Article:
So we can confirm that yes, the new Snapper cards do work pretty well in the buses (based on the small sample of one attempt earlier today using our trial USB snapper pictured). One would expect so, given that the technology comes from the giant T-Money install in Seoul, where their mega-city sized public transport operation will have smoothed all the rough-edges out of it long ago.
First, the Dom Post reports that the rollout, due for Monday 14th, has been delayed again (originally the rollout was supposed to be in June). Then we find that at least some buses are running with live, lit-up and useable Snapper readers anyway – such was the one we caught this morning. And to confuse the matter further, no retailers appear able to sell commuters the cards until the end of the month… well, those retailers that actually have agreed to sell the things in the first place, that is.
But… we wants it!
- Poneke has mentioned some problems using their card; so much so that they have returned to using their Gold Card. Perhaps there’s still some technical issues outstanding with the Snapper implementation.
- It appears that there’s a different change till on the Snapper enabled buses; and while most buses have the card readers, one may observe that most of these buses don’t have the fancy new tills. Perhaps they’re behind schedule on installing these.
- Perhaps Snapper are putting the squeeze on those retailers that have chosen not to sell the card because of the pronounced lack of ping in it (like at least some or all of the StarMarts). Two weeks of punters enquiring if they can buy a Snapper card could force the retailer to think again about not participating. Although after a strange little episode that played out in the media last month the holdout bus ticket sellers may not fall for it.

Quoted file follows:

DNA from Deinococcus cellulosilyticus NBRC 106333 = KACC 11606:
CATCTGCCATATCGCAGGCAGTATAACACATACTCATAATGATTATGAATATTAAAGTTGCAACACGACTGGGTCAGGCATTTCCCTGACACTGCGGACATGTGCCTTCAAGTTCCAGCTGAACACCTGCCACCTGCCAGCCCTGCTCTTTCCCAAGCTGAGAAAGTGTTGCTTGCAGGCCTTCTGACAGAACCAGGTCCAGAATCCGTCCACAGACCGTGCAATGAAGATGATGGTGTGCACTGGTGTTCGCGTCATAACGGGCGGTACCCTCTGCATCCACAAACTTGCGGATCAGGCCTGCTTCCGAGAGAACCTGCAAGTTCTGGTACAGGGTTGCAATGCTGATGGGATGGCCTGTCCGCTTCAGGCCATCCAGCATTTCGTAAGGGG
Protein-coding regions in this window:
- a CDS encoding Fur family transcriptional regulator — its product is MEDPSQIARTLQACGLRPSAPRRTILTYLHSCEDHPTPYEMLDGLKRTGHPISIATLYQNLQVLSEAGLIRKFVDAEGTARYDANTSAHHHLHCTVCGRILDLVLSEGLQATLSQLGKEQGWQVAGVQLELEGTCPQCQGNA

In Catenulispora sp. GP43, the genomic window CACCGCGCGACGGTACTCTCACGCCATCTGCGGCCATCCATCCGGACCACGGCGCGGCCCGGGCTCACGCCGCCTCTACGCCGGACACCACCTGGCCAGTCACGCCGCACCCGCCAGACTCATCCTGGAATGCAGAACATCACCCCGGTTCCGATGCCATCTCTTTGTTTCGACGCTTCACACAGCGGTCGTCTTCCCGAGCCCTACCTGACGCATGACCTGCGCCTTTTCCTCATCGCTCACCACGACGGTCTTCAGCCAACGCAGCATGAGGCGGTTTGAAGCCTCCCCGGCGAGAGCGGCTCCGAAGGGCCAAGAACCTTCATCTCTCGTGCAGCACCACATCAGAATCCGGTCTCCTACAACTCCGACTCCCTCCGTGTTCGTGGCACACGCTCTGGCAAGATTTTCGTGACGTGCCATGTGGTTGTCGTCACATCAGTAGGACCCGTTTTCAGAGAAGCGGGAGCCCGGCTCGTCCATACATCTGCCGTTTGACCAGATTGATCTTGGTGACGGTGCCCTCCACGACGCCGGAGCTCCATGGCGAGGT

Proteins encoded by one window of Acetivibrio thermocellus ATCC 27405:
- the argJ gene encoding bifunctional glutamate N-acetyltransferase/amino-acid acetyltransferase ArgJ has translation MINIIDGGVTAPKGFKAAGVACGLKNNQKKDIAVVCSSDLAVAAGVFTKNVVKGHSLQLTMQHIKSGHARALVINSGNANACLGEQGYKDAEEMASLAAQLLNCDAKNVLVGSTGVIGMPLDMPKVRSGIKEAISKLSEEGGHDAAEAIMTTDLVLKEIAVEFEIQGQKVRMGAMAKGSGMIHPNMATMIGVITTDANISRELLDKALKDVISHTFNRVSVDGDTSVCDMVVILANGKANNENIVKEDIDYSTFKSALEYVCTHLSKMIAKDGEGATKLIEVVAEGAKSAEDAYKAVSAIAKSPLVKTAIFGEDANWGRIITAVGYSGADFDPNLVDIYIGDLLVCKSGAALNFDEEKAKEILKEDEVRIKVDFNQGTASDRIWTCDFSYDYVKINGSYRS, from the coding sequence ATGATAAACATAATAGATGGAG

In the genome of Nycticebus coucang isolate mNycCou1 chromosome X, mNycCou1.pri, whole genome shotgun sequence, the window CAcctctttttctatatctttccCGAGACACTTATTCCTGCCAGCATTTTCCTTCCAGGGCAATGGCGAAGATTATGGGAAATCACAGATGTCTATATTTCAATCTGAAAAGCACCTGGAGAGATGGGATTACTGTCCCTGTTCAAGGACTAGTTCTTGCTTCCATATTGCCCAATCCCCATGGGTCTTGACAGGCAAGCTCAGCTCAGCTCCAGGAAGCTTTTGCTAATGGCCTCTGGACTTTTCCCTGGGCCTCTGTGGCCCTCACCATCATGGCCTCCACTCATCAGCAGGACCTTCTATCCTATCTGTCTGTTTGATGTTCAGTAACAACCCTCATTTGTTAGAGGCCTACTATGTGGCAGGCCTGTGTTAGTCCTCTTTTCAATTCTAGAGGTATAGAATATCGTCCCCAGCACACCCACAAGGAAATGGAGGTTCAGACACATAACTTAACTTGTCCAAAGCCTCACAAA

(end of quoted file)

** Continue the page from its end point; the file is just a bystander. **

- And then there’s the talk about the Mifare Chip Crack in Europe, and the possibility that security considerations have caused the delay.
Who knows. All we can probably discount is the latter: despite a resurgence in media reports concerning security issues with the MiFare microchip that is most likely to be used by Snapper, the work by some Dutch researchers that lead to the break first hit the headlines in March. Clearly if the Snapper people thought it was a problem they’d have delayed the system back then, right?
In any case the attack, as it stands right now, might not appear to be overly productive when targeted at Snapper – there’s a lot of very specialised computer equipment and faffing about required for a payoff of a maximum of $300 (being the card’s maximum value) at a time, which can only be spent at retailers supporting Snapper.
We could of course speculate that Snapper are planning on upgrading their security and have extensive fraud detection and response systems, just as we have speculated above as to the causes of the rollout delay. But Snapper aren’t saying a single thing.
It would be nice to know though, wouldn’t it.